Wednesday, September 29, 2004

Hiram offers up his thoughts on Medical Malpractice reform, and Rick offers up an Amen. I know Rick and I have met Hiram, they are nice guys. But on this one I have to totally disagree with them.

OneMan's family pays for Malpractice Insurance (for Mrs. OneMan) I have a different perspective on the issue.

The argument that the high cost is all about the fact that insurance companies are just greedy and/or have had a poor return on their investments is idiotic. If that were true then some enterprising insurance company could step into the medical malpractice insurance realm and make a killing.

If I could offer malpractice insurance at just a 10% discount vs. other carriers I would have doctors breaking down my door and I would make a fortune.

However the opposite is true. Firms are leaving the business in this state (last item). Do you think it is because they are making so much money? My wife's carrier (for Nurse Practioners (her premiums along with other NPs have nearly doubled in the last 3 years) no suits, no disciplinary actions) informed us that coverage may not be available in all states next year and coverage for part-time NPs may come to an end as well. Are these really the actions of a company making a killing selling insurance?

Some say putting price controls on malpractice premiums that is the solution. That will just drive more insurance companies out of writing malpractice insurance and help eliminate what price competition there is. Please show me a market where price controls have lead to lower costs and/or more options?

Why do some states have a problem in this area and not others, is it because doctors are really bad in Chicago or this example from DeKalb

In 1985, Dr. Roger Haab, now an internist with the DeKalb Clinic, was working in an emergency room—a high-risk environment. His malpractice insurance was $3,500 a year.

Today, as an internist with no claim or judgment in his entire career, his malpractice insurance is $35,000 a year.
Than they are in other locations in the midwest?

For example, a neurosurgeon’s malpractice premium costs $58,020 in Wisconsin—and $228,396 in Illinois.

Are you trying to tell me that cost difference is because doctors are 4x worse in Illinois or that the insurance companies here are really bad with their investments? Perhaps the reason is that Wisconsin has caps on 'Pain and Suffering' and a state fund that covers large payouts?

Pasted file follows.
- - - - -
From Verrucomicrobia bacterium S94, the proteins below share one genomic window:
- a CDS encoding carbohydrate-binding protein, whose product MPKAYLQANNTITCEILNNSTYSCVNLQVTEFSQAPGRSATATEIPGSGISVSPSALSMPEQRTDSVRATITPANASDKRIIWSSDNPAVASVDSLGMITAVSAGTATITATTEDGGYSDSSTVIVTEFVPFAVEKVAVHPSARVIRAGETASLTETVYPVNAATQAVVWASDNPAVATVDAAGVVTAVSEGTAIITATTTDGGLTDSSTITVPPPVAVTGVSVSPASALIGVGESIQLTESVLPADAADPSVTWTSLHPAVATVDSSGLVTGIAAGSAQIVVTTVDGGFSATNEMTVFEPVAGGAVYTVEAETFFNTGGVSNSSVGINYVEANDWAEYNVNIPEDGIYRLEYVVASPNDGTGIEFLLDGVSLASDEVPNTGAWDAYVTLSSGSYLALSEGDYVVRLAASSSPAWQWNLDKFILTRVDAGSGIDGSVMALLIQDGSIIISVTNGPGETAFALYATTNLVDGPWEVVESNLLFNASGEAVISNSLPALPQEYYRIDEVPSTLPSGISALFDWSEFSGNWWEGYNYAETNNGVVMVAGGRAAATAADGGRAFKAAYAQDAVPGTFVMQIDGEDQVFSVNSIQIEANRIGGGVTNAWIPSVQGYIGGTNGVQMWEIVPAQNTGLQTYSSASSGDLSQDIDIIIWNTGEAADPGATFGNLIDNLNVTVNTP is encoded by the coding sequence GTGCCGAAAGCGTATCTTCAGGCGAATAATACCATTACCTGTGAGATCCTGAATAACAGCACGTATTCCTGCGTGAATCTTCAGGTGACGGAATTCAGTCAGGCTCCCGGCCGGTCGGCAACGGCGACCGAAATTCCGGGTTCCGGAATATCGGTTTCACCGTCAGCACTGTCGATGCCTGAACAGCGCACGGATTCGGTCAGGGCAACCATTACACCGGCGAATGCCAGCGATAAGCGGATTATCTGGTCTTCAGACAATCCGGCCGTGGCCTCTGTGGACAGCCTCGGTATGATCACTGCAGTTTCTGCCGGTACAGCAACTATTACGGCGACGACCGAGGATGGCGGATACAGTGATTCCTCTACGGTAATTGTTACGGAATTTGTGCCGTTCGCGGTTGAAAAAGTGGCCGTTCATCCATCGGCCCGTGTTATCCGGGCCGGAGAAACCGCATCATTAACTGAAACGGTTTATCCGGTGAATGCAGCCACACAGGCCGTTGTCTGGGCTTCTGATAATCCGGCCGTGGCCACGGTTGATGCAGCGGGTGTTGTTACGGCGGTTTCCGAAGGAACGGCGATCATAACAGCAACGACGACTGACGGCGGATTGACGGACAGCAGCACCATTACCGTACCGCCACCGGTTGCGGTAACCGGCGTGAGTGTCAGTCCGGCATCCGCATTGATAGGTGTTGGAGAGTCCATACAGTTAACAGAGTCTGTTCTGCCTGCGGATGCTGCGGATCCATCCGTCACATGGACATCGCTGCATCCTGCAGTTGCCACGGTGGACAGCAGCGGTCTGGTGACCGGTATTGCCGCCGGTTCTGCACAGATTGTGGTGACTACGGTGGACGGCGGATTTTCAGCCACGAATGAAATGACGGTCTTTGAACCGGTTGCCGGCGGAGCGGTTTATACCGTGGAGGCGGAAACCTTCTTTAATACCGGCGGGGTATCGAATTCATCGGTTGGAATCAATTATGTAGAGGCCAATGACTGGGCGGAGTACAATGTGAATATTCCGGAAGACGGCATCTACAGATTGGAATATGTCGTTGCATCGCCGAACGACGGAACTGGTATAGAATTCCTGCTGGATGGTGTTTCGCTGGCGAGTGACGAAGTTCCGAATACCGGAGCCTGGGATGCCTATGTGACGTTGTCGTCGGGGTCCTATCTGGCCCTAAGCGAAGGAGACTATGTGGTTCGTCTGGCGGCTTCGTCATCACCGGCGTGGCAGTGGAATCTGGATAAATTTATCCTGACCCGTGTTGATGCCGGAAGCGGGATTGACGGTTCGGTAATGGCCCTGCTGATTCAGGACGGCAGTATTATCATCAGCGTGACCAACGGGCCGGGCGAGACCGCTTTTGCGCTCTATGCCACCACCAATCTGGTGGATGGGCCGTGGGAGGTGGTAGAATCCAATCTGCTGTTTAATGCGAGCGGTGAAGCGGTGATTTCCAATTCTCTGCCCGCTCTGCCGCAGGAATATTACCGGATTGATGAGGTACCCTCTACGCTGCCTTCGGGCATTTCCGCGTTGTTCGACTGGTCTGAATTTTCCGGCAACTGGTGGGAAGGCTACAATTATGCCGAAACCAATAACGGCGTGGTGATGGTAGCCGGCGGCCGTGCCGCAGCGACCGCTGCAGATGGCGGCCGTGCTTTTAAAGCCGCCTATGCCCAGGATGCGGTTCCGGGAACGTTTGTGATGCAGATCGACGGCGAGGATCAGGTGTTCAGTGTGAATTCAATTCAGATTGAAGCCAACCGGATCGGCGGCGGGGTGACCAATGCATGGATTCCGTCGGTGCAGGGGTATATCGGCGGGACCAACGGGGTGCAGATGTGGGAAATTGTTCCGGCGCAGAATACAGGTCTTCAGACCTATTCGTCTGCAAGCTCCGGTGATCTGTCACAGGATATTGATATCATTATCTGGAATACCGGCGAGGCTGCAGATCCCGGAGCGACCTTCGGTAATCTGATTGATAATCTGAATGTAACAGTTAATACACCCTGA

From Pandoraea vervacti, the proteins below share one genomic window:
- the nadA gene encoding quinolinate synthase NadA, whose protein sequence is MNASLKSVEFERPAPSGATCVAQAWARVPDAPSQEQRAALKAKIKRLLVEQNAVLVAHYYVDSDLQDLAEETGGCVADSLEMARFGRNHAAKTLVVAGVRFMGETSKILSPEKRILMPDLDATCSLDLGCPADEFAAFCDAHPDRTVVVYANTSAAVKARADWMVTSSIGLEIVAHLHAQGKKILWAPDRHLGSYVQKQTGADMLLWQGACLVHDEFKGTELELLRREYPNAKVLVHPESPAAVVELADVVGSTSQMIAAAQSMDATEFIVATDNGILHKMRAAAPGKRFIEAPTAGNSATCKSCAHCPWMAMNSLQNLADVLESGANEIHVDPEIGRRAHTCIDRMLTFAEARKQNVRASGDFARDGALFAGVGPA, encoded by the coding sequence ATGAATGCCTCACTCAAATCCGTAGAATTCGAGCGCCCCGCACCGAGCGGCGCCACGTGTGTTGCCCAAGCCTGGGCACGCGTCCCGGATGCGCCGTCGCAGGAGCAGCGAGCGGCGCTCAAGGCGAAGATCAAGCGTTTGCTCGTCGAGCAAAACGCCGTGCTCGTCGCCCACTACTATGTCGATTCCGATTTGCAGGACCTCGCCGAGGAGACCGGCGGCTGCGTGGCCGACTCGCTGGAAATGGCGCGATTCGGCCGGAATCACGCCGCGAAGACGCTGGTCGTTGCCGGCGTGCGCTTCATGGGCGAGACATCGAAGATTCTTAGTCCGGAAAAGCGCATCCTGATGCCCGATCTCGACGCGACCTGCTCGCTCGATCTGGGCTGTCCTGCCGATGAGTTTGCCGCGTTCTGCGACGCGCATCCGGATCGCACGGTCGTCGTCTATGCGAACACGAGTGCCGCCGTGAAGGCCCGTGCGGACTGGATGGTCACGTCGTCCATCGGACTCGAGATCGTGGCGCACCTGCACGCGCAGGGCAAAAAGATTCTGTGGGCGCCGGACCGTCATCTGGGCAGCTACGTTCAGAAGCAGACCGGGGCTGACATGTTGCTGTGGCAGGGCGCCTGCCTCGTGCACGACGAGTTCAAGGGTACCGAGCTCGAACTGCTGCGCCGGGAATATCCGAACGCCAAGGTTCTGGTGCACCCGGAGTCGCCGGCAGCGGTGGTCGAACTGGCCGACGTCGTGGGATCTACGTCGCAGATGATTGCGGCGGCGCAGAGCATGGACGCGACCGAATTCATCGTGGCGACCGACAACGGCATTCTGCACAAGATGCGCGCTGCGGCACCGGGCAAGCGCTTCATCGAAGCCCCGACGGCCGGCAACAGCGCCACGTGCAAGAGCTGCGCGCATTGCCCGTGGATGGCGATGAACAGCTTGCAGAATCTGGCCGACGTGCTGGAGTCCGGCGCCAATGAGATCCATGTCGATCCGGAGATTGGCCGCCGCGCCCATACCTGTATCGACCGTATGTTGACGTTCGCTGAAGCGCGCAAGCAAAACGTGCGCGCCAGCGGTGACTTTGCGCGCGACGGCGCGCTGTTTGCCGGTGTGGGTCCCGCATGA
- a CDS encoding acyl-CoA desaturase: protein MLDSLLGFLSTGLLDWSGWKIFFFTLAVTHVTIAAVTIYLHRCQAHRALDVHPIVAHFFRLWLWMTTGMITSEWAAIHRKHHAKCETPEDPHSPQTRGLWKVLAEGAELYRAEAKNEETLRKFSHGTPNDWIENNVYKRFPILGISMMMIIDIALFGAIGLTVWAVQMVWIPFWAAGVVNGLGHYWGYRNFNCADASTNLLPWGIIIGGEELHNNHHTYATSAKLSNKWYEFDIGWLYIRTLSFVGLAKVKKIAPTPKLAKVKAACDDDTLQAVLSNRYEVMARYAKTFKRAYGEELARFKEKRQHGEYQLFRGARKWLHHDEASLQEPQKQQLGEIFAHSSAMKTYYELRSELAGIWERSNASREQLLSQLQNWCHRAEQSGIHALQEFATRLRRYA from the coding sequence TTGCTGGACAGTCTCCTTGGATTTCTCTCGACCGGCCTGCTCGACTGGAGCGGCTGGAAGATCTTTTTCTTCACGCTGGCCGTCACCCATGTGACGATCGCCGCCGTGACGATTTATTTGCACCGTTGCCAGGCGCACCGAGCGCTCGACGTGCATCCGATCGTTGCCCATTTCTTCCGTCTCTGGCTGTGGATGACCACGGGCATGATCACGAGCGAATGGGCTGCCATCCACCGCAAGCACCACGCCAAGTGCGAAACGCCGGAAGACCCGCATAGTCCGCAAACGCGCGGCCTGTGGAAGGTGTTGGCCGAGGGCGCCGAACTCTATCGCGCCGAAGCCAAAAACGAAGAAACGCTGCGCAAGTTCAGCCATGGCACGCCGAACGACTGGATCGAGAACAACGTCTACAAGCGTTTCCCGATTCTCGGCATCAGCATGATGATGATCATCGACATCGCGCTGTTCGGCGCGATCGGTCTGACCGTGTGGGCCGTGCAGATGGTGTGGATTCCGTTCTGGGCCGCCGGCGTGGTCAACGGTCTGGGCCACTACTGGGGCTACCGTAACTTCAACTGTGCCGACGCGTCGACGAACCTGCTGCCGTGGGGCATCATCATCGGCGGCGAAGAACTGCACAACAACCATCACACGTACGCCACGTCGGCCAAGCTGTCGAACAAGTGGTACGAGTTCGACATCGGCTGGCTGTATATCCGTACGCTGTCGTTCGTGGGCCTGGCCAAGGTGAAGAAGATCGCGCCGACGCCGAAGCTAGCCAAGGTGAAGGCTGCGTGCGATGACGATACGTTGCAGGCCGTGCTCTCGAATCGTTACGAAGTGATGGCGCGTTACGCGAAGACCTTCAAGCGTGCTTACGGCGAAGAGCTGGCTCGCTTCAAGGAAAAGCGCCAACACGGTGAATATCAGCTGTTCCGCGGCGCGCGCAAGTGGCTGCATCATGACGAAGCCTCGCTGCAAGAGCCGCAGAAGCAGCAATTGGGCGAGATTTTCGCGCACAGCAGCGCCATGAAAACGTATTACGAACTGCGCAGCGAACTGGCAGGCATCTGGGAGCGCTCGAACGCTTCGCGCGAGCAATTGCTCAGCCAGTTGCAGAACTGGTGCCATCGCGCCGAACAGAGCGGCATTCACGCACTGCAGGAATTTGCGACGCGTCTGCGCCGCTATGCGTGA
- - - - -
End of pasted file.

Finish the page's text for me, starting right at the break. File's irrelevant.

By putting reasonable caps on 'Pain and Suffering' not caps on lost wages, not caps medical costs and not on continuing care you can create a much more predictable model that will make it less risky for insurance companies to write malpractice insurance.

For example in Madison County the average malpractice payout went from $276,000 to $495,000 between 2002 and 2003 do you think that was because the non-pain and suffering costs went up that much or were there bigger pain and suffering payouts.

The California cap law has resulted in slower premium growth and a reduction in pain and suffering payouts.

Are bad doctors part of the problem, yes. Are medical mistakes part of the problem, yes.

Ask Sen. Gary Forby (D-Benton) (3/4 of the way down) if there isn't a problem with malpractice insurance in this state.

The sad fact is doctors are leaving parts of this state and hospitals are dropping services because of malpractice insurance costs. Is it because doctors in some parts of the state are statistically that much worse? No. It's because Juries are.

Sorry this is vaugely ranty, it's late...

OneMan

1 comment:

Anonymous said...

You make lots of good points, One Man. Others in this current online debate have as well.

This will sound hokey at first, but what's really needed is leadership. I'm not talking about flag-waving leadership. I'm talking get everybody together and make them cut a deal leadership.

In situations when neither side wants to give in, the governor has to be the one to take control and force a solution. But Governor Blagojevich doesn't want to throw the lawyers under the bus, so he can't possibly be an honest broker.

Appointing a surrogate, as the governor has done, is no real solution unless Blagojevich is willing to give that surrogate the power to make some very unpopular decisions and then back him all the way and expend lots of political capital to pass his plan. I'm not sure if that will happen. In fact, I'm pretty dubious.

And even though you make some good points, the Illinois State Medical Society is also at fault here. The docs own a med-mal insurance company, which has often taken precedence over physician priorities during the legislative negotiations. It's a tricky conflict of interest because the docs started the insurance company, ISMI, during the first med-mal crisis in the 1970s when other companies were fleeing. It now covers over half of all docs, so they obviously need ISMI, but ISMI is also an obstacle to a solution.

A lot of this is cyclical, as the ups and downs of the issue for the past 30 years have proved over and over again. The first time the Il Supreme Court struck down a state med-mal law was during the aforementioned 1970s crisis.

The two sides did make remarkable process in the spring, believe it or not, but the guv needed to step in at the end and force everyone to agree to the last remaining items. He wouldn't do it. Until he truly steps all the way up, nothing will get done.

- Rich Miller
Capitol Fax